This year the company launched the Enterprise Sustainable Construction Protocol, a set of guidelines aiming to make all newly constructed and retrofitted rental locations sustainable during the next five years, and the report says that the company has completed more than 1,200 retrofit and new construction projects in 2011.
Enterprise began investing more than $150 million in sustainable construction through the use of the guidelines, and says the measures will save the company up to 35 percent on its energy and water spend.
Last June it opened a LEED Silver-certified car rental location at Chicago O’Hare International Airport in Chicago. This was the industry’s first Silver-rated location, Enterprise said.
In the report, Enterprise said it expects to pay a premium of about one to two percent on materials to meet the guideline’s requirements.
Enterprise Holdings says it has the largest fleet of rental and leased passenger vehicles in the world, with 1.2 million vehicles, and is in the middle of the nation’s biggest rollout of electric rental vehicles. In FY2011, it took delivery of more than 150 full EVs, and it was the first company to rent the plug-in hybrid electric Chevy Volt. It is also expanding its offer of Toyota Prius plug-in hybrids and Peugeot iOns.
It offers thousands of hybrid vehicles at approximately 70 “hybrid branches” in 30 markets across the country, including the 10 busiest U.S. airports for business travel.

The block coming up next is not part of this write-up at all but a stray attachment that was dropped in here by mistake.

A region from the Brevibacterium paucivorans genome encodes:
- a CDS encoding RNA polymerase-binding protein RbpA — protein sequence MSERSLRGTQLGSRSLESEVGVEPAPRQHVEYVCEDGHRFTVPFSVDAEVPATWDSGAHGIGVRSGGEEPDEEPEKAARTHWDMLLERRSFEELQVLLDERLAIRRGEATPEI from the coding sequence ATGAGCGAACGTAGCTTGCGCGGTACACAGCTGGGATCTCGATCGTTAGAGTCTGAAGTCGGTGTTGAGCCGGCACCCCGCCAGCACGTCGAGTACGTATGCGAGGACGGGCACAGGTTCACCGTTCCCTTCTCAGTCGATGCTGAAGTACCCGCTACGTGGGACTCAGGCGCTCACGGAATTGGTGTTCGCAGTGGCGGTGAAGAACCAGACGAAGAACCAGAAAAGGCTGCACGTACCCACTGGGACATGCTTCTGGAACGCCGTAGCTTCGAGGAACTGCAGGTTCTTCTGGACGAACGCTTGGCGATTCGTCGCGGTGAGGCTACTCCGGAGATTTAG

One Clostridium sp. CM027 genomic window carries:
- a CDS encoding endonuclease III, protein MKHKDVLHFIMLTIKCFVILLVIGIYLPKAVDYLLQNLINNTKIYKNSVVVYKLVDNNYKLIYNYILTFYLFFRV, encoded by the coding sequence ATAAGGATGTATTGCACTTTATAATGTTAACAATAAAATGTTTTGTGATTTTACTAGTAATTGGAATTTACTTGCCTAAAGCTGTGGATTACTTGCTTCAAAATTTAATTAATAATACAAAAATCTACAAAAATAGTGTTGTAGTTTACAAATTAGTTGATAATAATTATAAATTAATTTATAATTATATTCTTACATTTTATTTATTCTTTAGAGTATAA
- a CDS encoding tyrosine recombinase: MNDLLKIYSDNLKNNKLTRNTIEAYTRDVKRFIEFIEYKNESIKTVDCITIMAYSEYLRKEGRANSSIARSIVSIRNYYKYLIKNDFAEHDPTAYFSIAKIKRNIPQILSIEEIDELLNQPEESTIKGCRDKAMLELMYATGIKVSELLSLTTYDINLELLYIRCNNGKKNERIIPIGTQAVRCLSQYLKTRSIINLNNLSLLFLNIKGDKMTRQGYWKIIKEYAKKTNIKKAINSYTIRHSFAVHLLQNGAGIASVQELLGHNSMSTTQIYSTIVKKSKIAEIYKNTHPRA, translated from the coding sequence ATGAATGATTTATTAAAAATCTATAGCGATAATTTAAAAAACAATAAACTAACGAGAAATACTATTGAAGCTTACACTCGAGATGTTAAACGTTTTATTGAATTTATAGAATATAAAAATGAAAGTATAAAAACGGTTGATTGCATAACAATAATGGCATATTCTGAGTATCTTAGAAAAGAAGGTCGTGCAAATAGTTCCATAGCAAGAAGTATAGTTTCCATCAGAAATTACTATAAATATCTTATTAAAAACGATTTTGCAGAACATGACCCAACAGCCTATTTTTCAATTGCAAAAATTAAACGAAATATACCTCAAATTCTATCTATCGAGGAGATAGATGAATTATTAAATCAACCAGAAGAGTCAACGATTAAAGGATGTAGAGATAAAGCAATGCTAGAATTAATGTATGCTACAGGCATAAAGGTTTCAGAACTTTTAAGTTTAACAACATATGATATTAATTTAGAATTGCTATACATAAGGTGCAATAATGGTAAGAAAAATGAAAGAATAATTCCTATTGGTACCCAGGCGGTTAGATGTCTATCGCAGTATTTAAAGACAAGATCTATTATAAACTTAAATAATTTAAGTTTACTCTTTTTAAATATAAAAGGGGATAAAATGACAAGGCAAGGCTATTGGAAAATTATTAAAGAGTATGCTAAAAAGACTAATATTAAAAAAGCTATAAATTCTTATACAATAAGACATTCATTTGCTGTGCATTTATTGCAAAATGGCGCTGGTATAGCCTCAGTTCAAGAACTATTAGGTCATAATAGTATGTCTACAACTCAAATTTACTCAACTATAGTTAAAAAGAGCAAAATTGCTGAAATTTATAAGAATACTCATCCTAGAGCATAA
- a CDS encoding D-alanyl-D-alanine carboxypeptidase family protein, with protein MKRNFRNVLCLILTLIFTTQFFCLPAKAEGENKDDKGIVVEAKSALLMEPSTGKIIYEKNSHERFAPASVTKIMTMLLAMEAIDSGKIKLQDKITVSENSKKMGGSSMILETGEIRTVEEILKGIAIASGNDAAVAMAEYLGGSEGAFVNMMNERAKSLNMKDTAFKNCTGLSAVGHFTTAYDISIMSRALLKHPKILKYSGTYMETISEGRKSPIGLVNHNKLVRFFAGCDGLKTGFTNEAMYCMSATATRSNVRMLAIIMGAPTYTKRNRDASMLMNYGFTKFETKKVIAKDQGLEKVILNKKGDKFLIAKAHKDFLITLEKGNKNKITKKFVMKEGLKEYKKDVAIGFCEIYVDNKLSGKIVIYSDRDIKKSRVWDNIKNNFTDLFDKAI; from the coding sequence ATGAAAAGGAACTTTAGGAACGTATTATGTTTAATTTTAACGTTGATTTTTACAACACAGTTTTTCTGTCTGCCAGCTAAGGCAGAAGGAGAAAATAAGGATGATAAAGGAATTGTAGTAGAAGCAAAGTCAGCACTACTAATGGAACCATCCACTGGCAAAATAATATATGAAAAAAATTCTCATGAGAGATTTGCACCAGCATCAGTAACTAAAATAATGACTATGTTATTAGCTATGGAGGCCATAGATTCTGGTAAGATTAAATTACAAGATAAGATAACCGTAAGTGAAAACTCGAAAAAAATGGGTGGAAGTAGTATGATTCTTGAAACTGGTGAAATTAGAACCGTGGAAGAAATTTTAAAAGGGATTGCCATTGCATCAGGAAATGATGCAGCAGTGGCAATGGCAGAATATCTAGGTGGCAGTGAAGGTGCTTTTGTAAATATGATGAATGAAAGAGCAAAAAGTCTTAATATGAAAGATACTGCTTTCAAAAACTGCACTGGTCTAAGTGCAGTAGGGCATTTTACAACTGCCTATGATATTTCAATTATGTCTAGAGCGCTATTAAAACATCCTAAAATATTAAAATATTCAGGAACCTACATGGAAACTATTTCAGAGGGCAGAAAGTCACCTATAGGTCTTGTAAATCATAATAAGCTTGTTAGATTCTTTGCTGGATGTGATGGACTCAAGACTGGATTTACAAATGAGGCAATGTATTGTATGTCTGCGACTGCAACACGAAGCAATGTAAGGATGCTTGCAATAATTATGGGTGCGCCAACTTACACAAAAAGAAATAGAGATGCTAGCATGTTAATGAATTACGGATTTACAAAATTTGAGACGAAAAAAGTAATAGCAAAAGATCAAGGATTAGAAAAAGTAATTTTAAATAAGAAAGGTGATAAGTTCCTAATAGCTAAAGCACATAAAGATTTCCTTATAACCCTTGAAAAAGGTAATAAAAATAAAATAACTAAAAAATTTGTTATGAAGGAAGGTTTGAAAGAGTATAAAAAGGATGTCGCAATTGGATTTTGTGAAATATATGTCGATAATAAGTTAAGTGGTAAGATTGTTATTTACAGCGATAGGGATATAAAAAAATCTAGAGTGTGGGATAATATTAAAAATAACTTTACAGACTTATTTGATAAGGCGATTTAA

Enterprise says it is also the first major company in its sector to shift its fleet of more than 500 airport shuttle buses to five percent biodiesel (B5). It has a goal to convert all airport shuttle buses in its fleet to B20 biodiesel by 2015.
Among its environmental initiatives, Enterprise also touts WeCar, a car-sharing service at municipalities, colleges and corporate campuses. WeCar offers hybrids and is now adding electric vehicles. And it credits the Enterprise Rideshare program, a carpooling service for commuters, with taking cars off the road.
Since 2006, Enterprise owners the Taylor family have given $35 million to the Donald Danforth Plant Science Center and its Enterprise Rent-A-Car Institute for Renewable Fuels. Much of the institute’s work focuses on using algae to produce third-generation biofuels that could be used to power cars, trucks and aircraft.
Enterprise also funded the planting of six million trees in national forests throughout the U.S., Canada and Europe since 2006, with a total of 50 million planned by 2056.
This year it became a corporate member of the National Clean Fleets Partnership, a federal initiative established to help large companies incorporate electric vehicles, alternative fuels, and fuel-saving measures into their daily operations, and joined the Electrification Coalition, a nonpartisan, not-for-profit group of business leaders representing the entire value chain of the growing electric-vehicle industry.
As it released its sustainability report, Enterprise also reported a more than 12 percent FY2010 increase in revenues, to $14.1 billion.